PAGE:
of the shoulder-fired missiles known as manpads which the cia were trying to track and contain in libya, may have migrated to syria, bringing down a syrian fighter jet and helicopter last week. then there are reports of chemical weapons, sarin gas being loaded into canisters for possible use. the u.s. set up a task force at a base north of ammon, jordan with 150 u.s. special forces working on a plan to secure assad's chemical weapons. >> the whole world is watching, the whole world is watching very closely and the president of the united states has made very clear there will be consequences, there will be consequences if the assad regime makes a terrible mistake by using these chemical weapons on their own people. >> reporter: earlier this year the pentagon estimated it would take 75,000 ground troops to secure the tons of chemical weapons in assad's possession. that is it more than the number of u.s. troops in afghanistan right now. in the meantime, the administration's public statements appear designed to at least deter the assad regime from using them. next week in an international conference
, secretary of state, secretary of defense, cia director. he wants to unveil it all at the same time, a new national security team. >> thank you, jake. >>> now to the second straight sunday, tragedy overshadowing an nfl game. the dallas cowboys taking the field with heavy hearts the day after player died in a horrific car crash caused by his teammate driving drunk. john schriffen has the story. >> reporter: a silent josh brent walked out of jail. he's charged with intoxication manslaughter in the death of his dallas cowboys teammate and roommate, jerry brown jr. >> he said my best friend died. you can't get tirgt than those two. >> reporter: the car they were in hit a curb, flipped and kaugtd fire, killing brown. brent admitted to drinking at a club that evening and smelled of alcohol. an emotion gnat cowboys team beat the cincinnati bengals. teammates holing up brown's jersey after the game. >> football is very different than life. we lost a 25-year-old young man who had his whole life in front of him. >> reporter: his death is the second in the nfl in as many weeks. on december 1st, polic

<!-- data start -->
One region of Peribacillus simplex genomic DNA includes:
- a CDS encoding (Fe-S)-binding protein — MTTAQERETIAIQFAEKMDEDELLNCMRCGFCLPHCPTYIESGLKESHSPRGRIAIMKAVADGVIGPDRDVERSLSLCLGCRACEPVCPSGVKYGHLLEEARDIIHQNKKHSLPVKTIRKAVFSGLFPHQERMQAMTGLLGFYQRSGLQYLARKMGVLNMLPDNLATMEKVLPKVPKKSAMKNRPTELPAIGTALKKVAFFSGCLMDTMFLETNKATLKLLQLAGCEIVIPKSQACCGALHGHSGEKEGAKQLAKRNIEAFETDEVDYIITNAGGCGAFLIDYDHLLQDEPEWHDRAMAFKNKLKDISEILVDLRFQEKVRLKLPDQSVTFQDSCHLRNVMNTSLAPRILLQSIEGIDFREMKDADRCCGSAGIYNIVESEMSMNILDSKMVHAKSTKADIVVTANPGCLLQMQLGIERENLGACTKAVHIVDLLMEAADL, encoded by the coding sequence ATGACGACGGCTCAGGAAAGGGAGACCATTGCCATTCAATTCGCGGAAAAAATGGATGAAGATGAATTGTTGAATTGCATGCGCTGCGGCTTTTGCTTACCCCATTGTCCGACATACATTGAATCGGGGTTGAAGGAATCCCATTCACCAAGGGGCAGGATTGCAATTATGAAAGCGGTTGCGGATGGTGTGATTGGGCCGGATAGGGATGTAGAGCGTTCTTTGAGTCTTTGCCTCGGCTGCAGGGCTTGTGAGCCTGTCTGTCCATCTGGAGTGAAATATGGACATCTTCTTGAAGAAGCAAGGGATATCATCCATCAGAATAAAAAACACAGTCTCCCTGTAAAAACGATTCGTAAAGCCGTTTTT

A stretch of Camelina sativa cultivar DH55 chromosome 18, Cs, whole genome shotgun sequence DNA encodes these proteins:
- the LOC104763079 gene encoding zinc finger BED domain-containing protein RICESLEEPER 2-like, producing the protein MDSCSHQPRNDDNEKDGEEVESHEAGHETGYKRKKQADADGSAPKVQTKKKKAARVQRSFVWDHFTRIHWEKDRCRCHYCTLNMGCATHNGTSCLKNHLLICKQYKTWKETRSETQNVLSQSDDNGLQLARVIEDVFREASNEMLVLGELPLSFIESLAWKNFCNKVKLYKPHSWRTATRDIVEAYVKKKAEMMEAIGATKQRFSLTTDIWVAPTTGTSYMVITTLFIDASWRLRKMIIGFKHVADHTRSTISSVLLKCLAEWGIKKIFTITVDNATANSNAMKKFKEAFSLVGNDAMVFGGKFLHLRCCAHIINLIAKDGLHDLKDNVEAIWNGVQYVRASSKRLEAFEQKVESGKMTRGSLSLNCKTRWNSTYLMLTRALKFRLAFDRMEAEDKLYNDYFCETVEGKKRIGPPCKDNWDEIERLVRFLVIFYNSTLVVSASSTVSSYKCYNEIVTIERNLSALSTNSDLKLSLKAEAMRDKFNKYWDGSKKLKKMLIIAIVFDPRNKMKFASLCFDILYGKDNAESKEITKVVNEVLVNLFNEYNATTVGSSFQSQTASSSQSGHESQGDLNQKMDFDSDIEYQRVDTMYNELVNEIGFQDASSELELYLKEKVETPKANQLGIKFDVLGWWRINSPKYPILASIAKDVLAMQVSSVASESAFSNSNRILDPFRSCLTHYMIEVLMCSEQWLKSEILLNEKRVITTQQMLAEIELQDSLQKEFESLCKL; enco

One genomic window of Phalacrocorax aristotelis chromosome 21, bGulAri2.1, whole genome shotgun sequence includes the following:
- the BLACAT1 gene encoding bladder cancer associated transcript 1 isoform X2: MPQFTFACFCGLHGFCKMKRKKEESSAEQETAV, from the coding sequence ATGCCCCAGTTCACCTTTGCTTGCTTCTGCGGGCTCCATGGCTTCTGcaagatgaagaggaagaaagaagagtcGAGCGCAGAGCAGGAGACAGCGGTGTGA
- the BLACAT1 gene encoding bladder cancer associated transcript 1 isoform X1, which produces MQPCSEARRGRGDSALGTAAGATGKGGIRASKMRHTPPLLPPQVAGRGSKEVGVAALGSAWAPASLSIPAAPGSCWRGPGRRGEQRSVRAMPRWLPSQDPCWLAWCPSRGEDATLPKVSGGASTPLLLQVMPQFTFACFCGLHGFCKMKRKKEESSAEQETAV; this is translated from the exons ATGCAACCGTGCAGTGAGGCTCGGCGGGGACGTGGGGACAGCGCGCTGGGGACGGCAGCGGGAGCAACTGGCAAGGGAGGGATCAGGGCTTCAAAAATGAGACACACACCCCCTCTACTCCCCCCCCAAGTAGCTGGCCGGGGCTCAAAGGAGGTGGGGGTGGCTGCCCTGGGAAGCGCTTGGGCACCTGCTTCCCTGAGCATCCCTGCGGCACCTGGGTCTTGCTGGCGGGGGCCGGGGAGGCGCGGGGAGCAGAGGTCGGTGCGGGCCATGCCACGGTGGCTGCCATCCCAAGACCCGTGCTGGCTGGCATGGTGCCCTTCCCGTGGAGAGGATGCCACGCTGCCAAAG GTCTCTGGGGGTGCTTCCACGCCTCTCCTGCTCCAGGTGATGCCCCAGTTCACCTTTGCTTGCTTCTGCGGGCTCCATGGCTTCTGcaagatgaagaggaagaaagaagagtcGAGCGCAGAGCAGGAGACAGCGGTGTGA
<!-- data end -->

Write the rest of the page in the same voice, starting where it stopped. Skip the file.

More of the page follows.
of terrorist ties. phillip mudd, a former cia and fbi counterterrorism official, says there's a huge concern over who to trust with chemical weapons. >> when you've got roughly 10% of the opposition in the. >>>s u.s. government is declaring are terrorist group you're going to be concerned. in any case like this, there's a lot of risk. >> reporter: but mudd says it's still better to train the rebels on how to handle those materials than to do nothing. and leonard specter says the u.s. and its allies are likely screening the individuals who are being trained very carefully, wofrl, at least that's the hope. >> despite all that, there's still a potential for these chemical weapons getting into the wrong hands. despite what the u.s. is trying to do. >> reporter: phillip mudd says if the syrian regime loses control of these weapons, that's a huge worry. if they fall into the hands of others who are not trusted by the u.s. or its allies they could float around the border to iraq or other potentially dangerous places where they don't have control over these things. if assad loses control of these th
, last night, a former cia officer, robert bear, was speaking to anderson cooper. he described what the use of sarin could do. here's more of what he had to say. >> one round and the dispersion on that could be -- depends on the wind -- but you could take out, let's say a city like homs, you could take out a third of the city in the first couple of hours. anderson, this is a highly toxic liquid. it's a persistent agent. it's absolutely completely deadly. >> reporter: now, we've heard repeatedly from u.s. administration officials, u.s. president barack obama, u.s. secretary of state hillary clinton that the use of chemical weapons in syria was a red line for which syria and the bashar al assad regime would face severe consequences if they ever did cross that red line and utilize chemical weapons against the people of syria. >> and we have no idea what those severe consequences would be, right? >> reporter: that's right, we don't. you know, people speculate that this would mean some type of military intervention, but we also know that a lot of world powers have not wanted to intervene
Search Results 0 to 25 of about 26 (some duplicates have been removed)